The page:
Tell Your Story
Your resume should tell a story about your experience. When you send your resume to a prospective employer it should reflect the value you can provide. Be prepared to summarize and customize your qualifications for each job posting so that the reader will easily be able to see how you could fill the open position.
Limit your resume to include the most recent 10-15 years of experience. Employers are interested in your most recent experience and how that fits with their open position’s requirements.
Everyone Needs an Updated Resume
As a resume writer, I am often contacted by panicked job seekers who need a resume created today for a job that just became available. Don’t wait for the last minute to update your information. Once you have a professional looking resume, it’s easy to add a few relevant facts and submit for the job of your dreams.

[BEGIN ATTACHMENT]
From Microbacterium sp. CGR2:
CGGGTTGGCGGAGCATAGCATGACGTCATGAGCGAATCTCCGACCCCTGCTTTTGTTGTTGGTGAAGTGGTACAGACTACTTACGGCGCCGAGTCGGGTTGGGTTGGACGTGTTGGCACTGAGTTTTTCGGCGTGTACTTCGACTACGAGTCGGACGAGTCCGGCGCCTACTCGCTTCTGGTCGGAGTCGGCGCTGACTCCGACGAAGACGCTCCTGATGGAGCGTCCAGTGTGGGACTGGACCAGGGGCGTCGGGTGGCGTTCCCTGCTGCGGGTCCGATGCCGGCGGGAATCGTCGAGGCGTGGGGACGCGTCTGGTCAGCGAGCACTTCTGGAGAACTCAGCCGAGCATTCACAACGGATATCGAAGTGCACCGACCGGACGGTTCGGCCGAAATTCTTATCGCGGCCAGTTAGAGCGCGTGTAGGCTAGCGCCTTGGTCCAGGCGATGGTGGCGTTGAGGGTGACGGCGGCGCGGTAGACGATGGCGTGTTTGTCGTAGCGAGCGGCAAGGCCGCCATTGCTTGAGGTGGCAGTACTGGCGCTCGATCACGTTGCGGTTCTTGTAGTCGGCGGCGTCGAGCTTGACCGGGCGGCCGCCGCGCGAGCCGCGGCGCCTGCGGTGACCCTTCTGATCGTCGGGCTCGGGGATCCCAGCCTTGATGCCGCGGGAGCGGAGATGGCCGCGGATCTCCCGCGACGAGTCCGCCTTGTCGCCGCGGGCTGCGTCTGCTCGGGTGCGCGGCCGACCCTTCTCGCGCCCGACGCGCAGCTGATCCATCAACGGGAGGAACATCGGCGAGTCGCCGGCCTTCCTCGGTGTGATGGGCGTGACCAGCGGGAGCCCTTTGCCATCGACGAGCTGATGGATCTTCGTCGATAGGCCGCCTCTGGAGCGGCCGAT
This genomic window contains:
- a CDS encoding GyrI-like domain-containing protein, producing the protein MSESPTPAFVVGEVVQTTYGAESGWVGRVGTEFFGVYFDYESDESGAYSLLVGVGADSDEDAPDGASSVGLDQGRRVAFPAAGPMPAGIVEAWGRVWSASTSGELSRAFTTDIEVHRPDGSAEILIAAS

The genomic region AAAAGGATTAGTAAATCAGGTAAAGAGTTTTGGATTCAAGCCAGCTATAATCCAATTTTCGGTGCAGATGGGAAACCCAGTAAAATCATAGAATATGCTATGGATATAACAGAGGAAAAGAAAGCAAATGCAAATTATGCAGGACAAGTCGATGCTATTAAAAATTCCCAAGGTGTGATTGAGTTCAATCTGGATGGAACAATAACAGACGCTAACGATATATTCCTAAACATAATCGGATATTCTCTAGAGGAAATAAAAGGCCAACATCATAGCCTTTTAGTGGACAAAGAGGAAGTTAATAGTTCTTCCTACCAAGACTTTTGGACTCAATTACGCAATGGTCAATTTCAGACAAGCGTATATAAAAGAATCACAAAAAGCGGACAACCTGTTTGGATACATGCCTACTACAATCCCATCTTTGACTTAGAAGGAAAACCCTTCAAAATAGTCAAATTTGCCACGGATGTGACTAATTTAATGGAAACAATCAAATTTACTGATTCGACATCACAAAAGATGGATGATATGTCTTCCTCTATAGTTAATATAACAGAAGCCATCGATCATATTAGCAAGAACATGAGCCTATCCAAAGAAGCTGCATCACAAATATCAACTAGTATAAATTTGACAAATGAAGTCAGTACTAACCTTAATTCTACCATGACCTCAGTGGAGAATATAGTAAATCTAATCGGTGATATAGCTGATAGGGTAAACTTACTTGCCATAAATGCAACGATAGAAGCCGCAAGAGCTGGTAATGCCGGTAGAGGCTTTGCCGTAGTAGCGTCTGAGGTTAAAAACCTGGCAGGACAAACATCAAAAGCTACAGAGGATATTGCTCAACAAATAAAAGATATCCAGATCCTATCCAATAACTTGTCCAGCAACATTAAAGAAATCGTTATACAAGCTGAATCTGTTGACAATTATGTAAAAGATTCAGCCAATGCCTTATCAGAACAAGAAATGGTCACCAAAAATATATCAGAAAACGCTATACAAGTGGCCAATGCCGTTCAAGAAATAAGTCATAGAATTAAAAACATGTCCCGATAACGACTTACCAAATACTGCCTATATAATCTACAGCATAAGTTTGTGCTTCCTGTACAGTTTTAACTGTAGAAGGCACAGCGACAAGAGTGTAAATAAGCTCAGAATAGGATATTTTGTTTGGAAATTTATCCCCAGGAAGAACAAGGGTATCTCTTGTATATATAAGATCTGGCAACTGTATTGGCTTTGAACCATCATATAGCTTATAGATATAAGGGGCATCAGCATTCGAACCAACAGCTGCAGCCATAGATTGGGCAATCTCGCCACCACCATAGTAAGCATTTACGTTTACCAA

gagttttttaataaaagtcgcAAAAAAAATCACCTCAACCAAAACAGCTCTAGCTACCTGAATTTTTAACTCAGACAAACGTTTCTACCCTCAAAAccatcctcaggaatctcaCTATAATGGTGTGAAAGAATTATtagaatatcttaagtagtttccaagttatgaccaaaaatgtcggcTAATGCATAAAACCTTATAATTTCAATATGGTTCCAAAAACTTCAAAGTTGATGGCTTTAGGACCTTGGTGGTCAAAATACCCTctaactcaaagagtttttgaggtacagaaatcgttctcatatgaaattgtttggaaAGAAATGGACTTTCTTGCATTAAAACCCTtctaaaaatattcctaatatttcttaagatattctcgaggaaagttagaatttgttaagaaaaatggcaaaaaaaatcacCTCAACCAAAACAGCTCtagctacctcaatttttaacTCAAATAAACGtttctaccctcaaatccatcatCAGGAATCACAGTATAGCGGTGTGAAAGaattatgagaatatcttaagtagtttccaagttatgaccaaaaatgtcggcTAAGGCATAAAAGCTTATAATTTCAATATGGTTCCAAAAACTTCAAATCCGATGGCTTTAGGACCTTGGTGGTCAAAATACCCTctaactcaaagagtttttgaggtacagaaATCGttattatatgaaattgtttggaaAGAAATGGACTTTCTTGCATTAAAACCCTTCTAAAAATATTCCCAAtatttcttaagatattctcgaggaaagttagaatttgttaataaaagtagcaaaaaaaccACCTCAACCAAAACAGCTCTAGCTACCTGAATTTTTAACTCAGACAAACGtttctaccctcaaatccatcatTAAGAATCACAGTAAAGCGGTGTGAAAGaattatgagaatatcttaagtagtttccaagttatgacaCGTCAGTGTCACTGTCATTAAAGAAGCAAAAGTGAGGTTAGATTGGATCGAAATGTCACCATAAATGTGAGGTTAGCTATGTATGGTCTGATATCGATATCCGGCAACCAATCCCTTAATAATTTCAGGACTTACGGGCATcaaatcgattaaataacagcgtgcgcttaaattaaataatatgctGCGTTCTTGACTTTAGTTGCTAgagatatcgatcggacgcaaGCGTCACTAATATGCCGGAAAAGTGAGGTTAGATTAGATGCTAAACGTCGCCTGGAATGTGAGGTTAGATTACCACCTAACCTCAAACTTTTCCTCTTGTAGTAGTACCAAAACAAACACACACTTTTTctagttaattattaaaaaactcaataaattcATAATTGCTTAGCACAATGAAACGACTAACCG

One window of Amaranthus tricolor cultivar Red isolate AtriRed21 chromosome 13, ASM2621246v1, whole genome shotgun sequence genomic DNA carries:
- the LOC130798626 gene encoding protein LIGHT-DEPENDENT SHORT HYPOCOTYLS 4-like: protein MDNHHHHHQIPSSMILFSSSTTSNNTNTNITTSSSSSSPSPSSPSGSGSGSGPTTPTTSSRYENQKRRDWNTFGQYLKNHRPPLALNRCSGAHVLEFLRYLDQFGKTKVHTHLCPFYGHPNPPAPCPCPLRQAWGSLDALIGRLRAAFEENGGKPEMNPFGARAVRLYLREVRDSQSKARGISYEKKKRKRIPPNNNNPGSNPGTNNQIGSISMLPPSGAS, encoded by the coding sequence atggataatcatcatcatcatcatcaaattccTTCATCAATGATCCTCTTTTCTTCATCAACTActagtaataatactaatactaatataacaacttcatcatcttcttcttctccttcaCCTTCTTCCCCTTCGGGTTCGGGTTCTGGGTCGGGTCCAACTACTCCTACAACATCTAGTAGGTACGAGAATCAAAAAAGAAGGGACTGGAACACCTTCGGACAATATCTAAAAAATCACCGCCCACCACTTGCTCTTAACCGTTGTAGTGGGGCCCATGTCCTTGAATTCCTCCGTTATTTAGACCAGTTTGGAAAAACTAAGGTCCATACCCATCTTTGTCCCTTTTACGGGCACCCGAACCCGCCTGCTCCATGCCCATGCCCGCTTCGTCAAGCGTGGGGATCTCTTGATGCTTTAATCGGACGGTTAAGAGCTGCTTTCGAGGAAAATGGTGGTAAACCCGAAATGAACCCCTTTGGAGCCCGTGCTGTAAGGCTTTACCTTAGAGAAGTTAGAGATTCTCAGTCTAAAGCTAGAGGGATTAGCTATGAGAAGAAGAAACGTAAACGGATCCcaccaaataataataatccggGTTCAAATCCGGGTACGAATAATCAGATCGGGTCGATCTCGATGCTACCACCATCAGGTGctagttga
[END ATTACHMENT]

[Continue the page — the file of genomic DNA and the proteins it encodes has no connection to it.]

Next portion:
Don’t Forget the Cover Letter
One of the most underutilized tools that job seekers have is the cover letter. Use the cover letter to introduce yourself to your future employer and let them know why you would be the ideal candidate for the open position. Remember to use key words from the job posting in both the cover letter and resume.
Double and triple check your resume and cover letter for errors before hitting the send button. It is a best practice to have an unbiased person read the resume and cover letter with an objective eye. Nothing is worse for the recruiter than reading pages full of typos and grammatical errors.